pronghorn


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pronghorn

or

prongbuck,

hoofed herbivorous mammal, Antilocapra americana, of the W United States and N Mexico. Although it is often called the American, or prong-horned, antelope, the pronghorn is the only living member of the Antilocapridae and is more closely related to the giraffe; antelopes are African and Eurasian members of the cattle family (Bovidae).

The pronghorn is about the size of a goat, standing 3 ft (90 cm) high at the shoulder and weighing about 100 lb (45 kg). The coat is light brown with white underparts, two white throat stripes, and a white rump patch. The tail is short, and the ears are long and pointed. Both sexes have horns, which consist of a horny sheath and a bony core, like those of antelopes; unlike antelope horns, those of the pronghorn bear a single branch, or prong, and lose the outer sheath each year.

Pronghorns live in small bands on open plains. Chiefly browsers, they feed largely on sagebrush and other shrubs, but also eat grasses. The swiftest of North American mammals, they attain speeds of 60 mi (96 km) per hr, but are poor jumpers. Their principal enemies, besides humans, are wolves and coyotes. Before the settlement of North America by Europeans pronghorns were comparable in numbers to buffalo; by the beginning of the 20th cent., however, they had been nearly exterminated by hunting. They are now protected on reservations, where they have made a good recovery.

Pronghorns are classified in the phylum ChordataChordata
, phylum of animals having a notochord, or dorsal stiffening rod, as the chief internal skeletal support at some stage of their development. Most chordates are vertebrates (animals with backbones), but the phylum also includes some small marine invertebrate animals.
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, subphylum Vertebrata, class Mammalia, order Artiodactyla, family Antilocapridae.

Bibliography

See J. van Wormer, The World of the Pronghorn (1968).

pronghorn

[′präŋ‚hȯrn]
(vertebrate zoology)
Antilocapra americana. An antelopelike artiodactyl composing the family Antilocapridae; the only hollow-horned ungulate with branched horns present in both sexes.
References in periodicals archive ?
FOAL supports the preservation of wildlife migration routes, especially when allowing pronghorn to migrate through the wild horse herd management area, which extends the grazing resources for those animals who cannot migrate, said FOAL Executive Director Marion Morrison.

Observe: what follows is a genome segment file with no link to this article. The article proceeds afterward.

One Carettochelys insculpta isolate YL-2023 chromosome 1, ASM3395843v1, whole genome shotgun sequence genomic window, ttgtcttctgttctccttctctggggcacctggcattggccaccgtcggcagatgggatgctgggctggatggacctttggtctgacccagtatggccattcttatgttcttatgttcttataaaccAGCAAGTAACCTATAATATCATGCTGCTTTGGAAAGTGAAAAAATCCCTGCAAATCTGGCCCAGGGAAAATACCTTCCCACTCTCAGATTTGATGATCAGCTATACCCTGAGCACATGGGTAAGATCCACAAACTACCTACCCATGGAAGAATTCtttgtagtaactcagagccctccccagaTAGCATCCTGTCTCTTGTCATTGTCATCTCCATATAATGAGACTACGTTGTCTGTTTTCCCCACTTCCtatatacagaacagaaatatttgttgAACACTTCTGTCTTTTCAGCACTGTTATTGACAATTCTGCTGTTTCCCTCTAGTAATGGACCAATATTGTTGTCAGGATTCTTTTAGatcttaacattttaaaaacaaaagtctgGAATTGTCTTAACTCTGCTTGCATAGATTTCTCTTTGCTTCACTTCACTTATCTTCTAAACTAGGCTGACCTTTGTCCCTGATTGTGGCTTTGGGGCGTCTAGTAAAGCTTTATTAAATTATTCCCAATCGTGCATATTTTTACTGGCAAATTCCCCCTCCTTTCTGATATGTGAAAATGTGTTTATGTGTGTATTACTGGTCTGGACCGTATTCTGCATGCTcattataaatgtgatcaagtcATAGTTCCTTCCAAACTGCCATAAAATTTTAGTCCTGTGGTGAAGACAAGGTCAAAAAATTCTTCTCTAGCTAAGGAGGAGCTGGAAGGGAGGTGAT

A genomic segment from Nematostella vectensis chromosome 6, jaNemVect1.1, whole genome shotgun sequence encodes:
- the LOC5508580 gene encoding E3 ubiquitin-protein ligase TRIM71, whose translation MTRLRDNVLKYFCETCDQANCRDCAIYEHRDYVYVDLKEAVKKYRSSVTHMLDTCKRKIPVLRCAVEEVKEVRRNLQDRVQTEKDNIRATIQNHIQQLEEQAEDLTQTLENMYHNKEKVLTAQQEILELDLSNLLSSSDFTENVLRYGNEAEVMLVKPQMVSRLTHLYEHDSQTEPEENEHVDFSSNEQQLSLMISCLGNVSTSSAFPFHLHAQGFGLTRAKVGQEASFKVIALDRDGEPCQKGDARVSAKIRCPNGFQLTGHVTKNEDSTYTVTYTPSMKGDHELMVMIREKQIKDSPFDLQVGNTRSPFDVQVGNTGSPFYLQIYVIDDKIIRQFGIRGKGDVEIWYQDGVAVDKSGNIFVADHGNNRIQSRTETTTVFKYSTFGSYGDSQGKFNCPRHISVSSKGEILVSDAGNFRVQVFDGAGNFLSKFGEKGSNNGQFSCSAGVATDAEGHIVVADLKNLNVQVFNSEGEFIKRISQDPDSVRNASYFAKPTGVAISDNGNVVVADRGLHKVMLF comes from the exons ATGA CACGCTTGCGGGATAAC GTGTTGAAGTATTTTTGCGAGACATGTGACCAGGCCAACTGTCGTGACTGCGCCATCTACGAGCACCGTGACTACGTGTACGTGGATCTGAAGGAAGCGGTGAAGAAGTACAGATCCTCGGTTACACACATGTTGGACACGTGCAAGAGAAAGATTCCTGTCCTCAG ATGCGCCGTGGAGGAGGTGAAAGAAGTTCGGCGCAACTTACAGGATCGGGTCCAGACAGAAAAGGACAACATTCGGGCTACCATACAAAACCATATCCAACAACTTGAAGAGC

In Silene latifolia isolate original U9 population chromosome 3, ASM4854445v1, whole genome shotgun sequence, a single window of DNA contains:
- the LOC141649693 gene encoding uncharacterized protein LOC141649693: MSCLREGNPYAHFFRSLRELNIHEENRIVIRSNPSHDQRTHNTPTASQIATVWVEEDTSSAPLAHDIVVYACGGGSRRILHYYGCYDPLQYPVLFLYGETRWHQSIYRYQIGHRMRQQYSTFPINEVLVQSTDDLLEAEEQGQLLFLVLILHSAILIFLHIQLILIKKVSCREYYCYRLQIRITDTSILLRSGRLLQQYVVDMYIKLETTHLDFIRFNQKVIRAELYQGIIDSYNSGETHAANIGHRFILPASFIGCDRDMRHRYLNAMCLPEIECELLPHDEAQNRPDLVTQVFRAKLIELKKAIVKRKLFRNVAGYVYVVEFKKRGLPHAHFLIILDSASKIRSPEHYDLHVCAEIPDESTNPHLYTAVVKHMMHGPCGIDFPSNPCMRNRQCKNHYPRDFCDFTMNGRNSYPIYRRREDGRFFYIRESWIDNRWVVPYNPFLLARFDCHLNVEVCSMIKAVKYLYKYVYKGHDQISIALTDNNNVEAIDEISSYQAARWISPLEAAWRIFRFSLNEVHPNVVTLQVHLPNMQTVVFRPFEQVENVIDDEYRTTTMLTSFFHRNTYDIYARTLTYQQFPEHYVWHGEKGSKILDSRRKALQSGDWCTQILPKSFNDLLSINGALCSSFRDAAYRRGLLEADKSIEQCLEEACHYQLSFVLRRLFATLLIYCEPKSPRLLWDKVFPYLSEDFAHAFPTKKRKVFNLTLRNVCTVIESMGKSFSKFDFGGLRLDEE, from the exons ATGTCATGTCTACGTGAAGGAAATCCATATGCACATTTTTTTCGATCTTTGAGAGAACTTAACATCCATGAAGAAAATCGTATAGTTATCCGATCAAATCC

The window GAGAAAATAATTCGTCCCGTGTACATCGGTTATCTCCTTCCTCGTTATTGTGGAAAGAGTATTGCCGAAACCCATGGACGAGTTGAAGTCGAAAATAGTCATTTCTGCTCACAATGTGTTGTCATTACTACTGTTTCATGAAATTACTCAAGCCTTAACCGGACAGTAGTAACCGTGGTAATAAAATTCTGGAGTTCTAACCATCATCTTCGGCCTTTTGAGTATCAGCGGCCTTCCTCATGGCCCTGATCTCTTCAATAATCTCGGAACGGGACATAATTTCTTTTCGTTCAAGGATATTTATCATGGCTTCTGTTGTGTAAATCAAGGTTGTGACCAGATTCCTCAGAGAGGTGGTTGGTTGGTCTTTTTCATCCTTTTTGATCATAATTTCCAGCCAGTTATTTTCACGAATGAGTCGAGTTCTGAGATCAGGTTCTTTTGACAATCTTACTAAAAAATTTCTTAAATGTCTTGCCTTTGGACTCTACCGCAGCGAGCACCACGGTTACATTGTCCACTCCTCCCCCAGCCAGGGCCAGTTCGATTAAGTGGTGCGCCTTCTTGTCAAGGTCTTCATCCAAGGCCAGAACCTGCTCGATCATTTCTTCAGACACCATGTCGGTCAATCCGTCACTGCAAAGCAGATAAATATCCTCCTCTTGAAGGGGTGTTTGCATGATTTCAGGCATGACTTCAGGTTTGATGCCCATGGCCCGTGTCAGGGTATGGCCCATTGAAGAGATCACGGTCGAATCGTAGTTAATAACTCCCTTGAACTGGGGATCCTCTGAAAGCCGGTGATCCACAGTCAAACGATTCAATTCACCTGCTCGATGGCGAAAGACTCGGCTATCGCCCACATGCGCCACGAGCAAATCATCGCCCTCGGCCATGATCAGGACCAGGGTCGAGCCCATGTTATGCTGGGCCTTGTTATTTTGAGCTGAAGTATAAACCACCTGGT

The Yellowstone Pronghorn population was once numerous (1000 to 1500 animals) in the shrub-steppe and mixed-forest habitats of what is now Yellowstone National Park (Skinner 1922).
Caption: Rutting pronghorn bucks are very territorial and protective of their harem of does.
Caption: After three days of intense hunting filled with exhausting stalks, Jessica DeLorenzo and Amanda Caldwell were more than thrilled to celebrate DeLorenzo's successful shot on a nice pronghorn.
In May and June of 2012-2014, we collected pronghorn fecal pellets in the captive pen and from wild individuals at 12 developed watering holes (hereafter drinkers) and nine sites not associated with drinkers on Organ Pipe National Monument (ORPI), CPNWR, and the adjacent Barry M.
Average hand-held lasers don't always tell us the exact range, especially on level ground like a wide pronghorn prairie, since they can end up ranging a sagebrush in front or behind a buck.
Our objectives were to estimate annual survival rates and cause-specific mortality of male and female adult pronghorn in CSP and evaluate the relative importance of factors including age, sex, season, and year on survival rates using an information-theoretic approach.
Thus, we come to appreciate the pronghorn and all living species for what they are in themselves, if we simply realize the astonishing dimensionality exclusive to each.
Each year in Wyoming a herd of pronghorn makes the longest land-mammal migration in the continental United States, moving between calving grounds in Grand Teton National Park and wintering areas north of Yellowstone National Park.
At 2030 h on 2 October 2006, a standing male pronghorn that appeared to have his head caught in something on the ground was observed with the aid of a spotlight.